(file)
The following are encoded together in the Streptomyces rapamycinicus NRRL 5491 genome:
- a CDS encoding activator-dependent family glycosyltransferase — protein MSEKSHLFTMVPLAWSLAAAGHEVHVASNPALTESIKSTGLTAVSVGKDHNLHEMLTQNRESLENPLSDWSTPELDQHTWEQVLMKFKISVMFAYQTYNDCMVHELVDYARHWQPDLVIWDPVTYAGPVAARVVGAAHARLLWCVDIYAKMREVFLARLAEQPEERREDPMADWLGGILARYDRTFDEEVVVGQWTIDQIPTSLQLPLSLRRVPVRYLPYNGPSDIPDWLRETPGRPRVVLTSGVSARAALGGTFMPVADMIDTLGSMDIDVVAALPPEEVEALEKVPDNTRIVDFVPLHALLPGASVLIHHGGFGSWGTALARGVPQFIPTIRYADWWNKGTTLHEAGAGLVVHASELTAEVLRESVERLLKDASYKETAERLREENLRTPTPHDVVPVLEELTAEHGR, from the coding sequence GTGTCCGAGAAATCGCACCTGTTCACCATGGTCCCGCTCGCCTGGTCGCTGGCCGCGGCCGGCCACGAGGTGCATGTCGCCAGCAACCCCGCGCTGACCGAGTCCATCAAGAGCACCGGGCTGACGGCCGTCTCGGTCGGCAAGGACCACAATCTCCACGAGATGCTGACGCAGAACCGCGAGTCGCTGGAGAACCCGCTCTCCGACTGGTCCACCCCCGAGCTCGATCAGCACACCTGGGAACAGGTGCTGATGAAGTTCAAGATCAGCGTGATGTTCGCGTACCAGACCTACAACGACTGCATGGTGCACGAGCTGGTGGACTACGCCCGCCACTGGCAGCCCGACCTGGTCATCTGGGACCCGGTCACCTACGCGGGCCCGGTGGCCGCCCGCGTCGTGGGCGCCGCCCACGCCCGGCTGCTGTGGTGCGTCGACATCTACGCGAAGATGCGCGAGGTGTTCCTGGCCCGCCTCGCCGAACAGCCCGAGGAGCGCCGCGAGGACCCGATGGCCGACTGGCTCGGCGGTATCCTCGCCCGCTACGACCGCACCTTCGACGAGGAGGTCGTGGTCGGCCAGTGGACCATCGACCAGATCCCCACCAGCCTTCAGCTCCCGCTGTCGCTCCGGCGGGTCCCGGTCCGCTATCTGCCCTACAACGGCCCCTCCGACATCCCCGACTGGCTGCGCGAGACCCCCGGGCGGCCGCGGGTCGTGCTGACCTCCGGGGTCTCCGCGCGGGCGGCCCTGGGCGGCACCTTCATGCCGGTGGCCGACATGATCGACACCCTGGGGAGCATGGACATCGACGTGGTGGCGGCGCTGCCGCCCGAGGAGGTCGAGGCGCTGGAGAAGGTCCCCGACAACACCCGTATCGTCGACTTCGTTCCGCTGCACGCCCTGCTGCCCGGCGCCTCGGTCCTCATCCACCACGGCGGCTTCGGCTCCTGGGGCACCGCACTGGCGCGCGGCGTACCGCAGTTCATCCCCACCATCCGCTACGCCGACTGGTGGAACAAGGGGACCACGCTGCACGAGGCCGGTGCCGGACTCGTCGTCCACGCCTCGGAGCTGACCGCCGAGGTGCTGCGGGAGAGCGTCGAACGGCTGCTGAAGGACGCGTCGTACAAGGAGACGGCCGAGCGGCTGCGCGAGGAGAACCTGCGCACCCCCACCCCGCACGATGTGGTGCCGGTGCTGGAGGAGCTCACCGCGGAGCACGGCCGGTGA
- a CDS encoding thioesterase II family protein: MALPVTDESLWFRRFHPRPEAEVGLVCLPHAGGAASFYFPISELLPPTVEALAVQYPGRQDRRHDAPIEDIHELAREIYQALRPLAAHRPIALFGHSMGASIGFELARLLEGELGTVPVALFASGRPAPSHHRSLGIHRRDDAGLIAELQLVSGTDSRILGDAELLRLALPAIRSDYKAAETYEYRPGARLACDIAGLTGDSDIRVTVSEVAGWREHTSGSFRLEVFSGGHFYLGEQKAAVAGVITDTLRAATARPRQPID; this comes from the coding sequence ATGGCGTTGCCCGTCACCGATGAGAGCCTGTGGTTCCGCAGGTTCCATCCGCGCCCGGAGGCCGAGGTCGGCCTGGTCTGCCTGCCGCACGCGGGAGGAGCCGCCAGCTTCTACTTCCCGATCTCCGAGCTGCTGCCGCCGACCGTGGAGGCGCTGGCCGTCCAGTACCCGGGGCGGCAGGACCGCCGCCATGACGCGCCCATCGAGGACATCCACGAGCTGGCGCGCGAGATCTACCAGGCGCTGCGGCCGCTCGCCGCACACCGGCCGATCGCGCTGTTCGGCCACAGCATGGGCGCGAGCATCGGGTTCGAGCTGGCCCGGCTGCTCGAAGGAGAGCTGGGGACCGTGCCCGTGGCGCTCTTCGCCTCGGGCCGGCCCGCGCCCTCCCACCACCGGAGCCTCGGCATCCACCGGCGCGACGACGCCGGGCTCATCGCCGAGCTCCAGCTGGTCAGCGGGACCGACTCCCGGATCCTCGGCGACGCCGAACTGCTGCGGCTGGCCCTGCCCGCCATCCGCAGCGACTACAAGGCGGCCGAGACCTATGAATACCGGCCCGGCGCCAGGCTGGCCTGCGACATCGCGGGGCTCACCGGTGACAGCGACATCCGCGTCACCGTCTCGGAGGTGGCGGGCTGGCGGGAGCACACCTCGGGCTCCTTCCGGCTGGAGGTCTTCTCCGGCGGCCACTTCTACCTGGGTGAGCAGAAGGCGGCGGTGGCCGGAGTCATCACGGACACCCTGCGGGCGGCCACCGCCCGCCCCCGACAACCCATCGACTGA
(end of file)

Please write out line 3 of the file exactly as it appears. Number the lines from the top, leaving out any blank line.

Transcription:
- a CDS encoding thioesterase II family protein: MALPVTDESLWFRRFHPRPEAEVGLVCLPHAGGAASFYFPISELLPPTVEALAVQYPGRQDRRHDAPIEDIHELAREIYQALRPLAAHRPIALFGHSMGASIGFELARLLEGELGTVPVALFASGRPAPSHHRSLGIHRRDDAGLIAELQLVSGTDSRILGDAELLRLALPAIRSDYKAAETYEYRPGARLACDIAGLTGDSDIRVTVSEVAGWREHTSGSFRLEVFSGGHFYLGEQKAAVAGVITDTLRAATARPRQPID; this comes from the coding sequence ATGGCGTTGCCCGTCACCGATGAGAGCCTGTGGTTCCGCAGGTTCCATCCGCGCCCGGAGGCCGAGGTCGGCCTGGTCTGCCTGCCGCACGCGGGAGGAGCCGCCAGCTTCTACTTCCCGATCTCCGAGCTGCTGCCGCCGACCGTGGAGGCGCTGGCCGTCCAGTACCCGGGGCGGCAGGACCGCCGCCATGACGCGCCCATCGAGGACATCCACGAGCTGGCGCGCGAGATCTACCAGGCGCTGCGGCCGCTCGCCGCACACCGGCCGATCGCGCTGTTCGGCCACAGCATGGGCGCGAGCATCGGGTTCGAGCTGGCCCGGCTGCTCGAAGGAGAGCTGGGGACCGTGCCCGTGGCGCTCTTCGCCTCGGGCCGGCCCGCGCCCTCCCACCACCGGAGCCTCGGCATCCACCGGCGCGACGACGCCGGGCTCATCGCCGAGCTCCAGCTGGTCAGCGGGACCGACTCCCGGATCCTCGGCGACGCCGAACTGCTGCGGCTGGCCCTGCCCGCCATCCGCAGCGACTACAAGGCGGCCGAGACCTATGAATACCGGCCCGGCGCCAGGCTGGCCTGCGACATCGCGGGGCTCACCGGTGACAGCGACATCCGCGTCACCGTCTCGGAGGTGGCGGGCTGGCGGGAGCACACCTCGGGCTCCTTCCGGCTGGAGGTCTTCTCCGGCGGCCACTTCTACCTGGGTGAGCAGAAGGCGGCGGTGGCCGGAGTCATCACGGACACCCTGCGGGCGGCCACCGCCCGCCCCCGACAACCCATCGACTGA